scrolling ads is useless, many viewer don’t care about the ads, they care about the content that they use to visit but not with the ads. I think much better if they make it an autoflashing ads that change automatically even without refreshing the page.

  27. Shamess says:

    From Google’s perspective, it was inevitable. There are so many people hoping to have their adverts on AdSense now that only showing a few of them at a time isn’t good enough. That’ll just keep pushing prices higher and higher, and eventually people will have to stop using AdSense because there’s too many big shots hogging all the space.

    As someone who’s living without AdBlock at the moment (using Fx3b5), I really like the new AdSense blocks and I’m more likely to click them now, since I’m just curious to see what the other adverts are that’re being “hidden” from me.

  28. I’ve read through alot of your posts on entrepreneurship and business and there excellent, keep up the good work!

  29. It’s important for all that adsense give a change performance of the adv look like. Cause, the adv adsense’s wondering old style.

    Go go google …

  30. Thanks Darren for the news of sliding adv of google, more innovative and more space to advertise its adv.

  31. I think the placement of the ads is more important, but perhaps the ads will be more targeted this way when the scrolling enables more ads to be placed.

  32. Penantang says:

    nice info.I hope it can increase my adsense earning :).

  33. Ha, just spent an hour looking for the duff coding in my theme thinking I had left in somehow doh!!

  34. Prince John says:

    I agree with Shane’s

    I am definitely wanting the option to turn it off.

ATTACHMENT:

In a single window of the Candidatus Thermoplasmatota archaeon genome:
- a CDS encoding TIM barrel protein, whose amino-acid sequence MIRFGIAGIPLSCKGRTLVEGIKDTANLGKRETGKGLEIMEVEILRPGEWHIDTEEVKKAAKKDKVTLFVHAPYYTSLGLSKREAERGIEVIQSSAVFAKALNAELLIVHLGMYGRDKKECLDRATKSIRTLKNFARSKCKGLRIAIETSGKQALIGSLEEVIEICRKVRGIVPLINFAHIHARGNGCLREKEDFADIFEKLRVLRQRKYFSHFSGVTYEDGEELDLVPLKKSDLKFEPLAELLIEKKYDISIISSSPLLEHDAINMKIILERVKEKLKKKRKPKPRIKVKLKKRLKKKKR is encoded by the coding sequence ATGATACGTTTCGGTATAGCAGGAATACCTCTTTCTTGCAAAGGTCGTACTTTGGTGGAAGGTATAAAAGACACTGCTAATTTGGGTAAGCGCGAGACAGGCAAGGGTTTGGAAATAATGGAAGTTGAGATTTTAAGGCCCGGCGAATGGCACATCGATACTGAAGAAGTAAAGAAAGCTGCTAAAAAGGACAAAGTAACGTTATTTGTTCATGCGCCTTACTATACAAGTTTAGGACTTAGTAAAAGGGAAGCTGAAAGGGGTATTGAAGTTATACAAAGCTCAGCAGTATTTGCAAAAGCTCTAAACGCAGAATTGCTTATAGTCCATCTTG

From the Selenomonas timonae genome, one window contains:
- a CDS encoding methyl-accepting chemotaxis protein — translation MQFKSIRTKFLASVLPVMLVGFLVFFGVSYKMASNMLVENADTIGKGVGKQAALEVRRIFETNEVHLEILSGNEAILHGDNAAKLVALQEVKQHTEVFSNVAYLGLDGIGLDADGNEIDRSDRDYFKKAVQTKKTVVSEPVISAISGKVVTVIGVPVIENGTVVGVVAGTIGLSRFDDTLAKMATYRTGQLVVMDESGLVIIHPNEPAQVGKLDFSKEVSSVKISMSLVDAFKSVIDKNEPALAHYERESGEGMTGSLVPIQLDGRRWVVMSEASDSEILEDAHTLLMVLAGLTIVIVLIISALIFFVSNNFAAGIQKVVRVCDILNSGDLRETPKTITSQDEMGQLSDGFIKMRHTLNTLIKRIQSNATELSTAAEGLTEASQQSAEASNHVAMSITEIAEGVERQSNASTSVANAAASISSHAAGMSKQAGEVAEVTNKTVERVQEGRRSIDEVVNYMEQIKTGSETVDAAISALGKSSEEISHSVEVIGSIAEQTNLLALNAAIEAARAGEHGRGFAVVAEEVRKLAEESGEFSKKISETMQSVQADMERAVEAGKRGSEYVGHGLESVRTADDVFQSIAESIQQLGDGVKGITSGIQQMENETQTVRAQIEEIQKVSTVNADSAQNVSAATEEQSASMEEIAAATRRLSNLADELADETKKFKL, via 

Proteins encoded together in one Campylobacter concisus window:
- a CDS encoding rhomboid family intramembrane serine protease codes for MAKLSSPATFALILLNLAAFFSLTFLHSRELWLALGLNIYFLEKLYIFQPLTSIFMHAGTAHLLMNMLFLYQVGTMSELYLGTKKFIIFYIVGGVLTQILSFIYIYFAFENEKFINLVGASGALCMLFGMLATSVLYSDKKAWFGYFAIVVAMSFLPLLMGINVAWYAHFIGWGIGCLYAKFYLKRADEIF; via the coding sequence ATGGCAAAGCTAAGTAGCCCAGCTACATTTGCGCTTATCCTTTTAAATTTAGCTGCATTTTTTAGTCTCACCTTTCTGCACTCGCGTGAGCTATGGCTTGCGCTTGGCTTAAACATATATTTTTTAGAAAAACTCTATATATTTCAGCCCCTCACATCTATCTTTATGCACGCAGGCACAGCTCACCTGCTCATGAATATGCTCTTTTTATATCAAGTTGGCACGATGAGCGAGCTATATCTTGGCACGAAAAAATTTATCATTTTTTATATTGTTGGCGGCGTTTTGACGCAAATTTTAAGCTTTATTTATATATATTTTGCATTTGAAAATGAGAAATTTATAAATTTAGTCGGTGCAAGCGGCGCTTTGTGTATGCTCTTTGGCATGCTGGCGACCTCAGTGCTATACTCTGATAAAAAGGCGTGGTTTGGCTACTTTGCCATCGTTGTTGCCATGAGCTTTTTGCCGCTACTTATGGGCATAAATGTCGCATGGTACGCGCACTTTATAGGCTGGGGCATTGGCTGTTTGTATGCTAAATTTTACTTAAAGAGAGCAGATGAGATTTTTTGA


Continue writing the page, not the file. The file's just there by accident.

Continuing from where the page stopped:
Definitely an option for the publishers to turn the scrolling off is a good idea.

    Visitors do get a better choice, but for the publisher it is lost money.

    It is only normal to assume less paying ads are pushed down the list. In this case, 20-30 ads are listed at the same area, which used to display a maximum of 5 ads.

    The ads don’t have to bid high up and can still get to the top spot.

    However, this is great news for Adwords Publishers.
    They can now choose to bid the minimum amount required for activation and still get the ads visible in the canvas. ;) I like to see this that way.

  35. Prince John says:

    sorry for the silly errors in the previous comment (Adwords ‘Publishers’ instead of ‘Advertisers’ and the block quote that didn’t close well)

  36. Dr.Internet says:

    I like this option, i believe this will increase “most targeted clicks”.

  37. Rebecca says:

    I don’t like them. If you use Google’s Adsense Preview Tool to find the URL of an ad, it won’t be included if it isn’t on the top ad.

  38. Hi Darren,
    This seems to be a big move in small measure.I am a newbie to this blogging world.I have seen some time back the arrows appear on one of my websites and wondered what it is.But feared of Google Adsense banning me so i didnt click on that.But i choose to do it on some one else site and when i clicked on the right arrow i found the new thing.Googles updated a new feature.No matter what google does it clicks in a great way.Lets see what the visitors do other than we slapping on each others.10 out of 100 may see the arrows and 2 outof that 10 may click on the arrows as of now,as this feature is pretty new and it takes some time for the visitors to understand what the arrows meant for.So no need to worry too much at this very moment.Flocks just enjoy the new feature it will definitely help every one.The visitor,the advertiser,the publisher.Lets see the response on a long term basis.All our assumptions may not quite go correct.So,lets hope for the best and leave the rest to Google.

  39. Weasely One says:

    As a publisher I don’t like this. All it does (IMHO) is make the fact that these are ads stand out more which reduces clicks. Where is my option to opt out?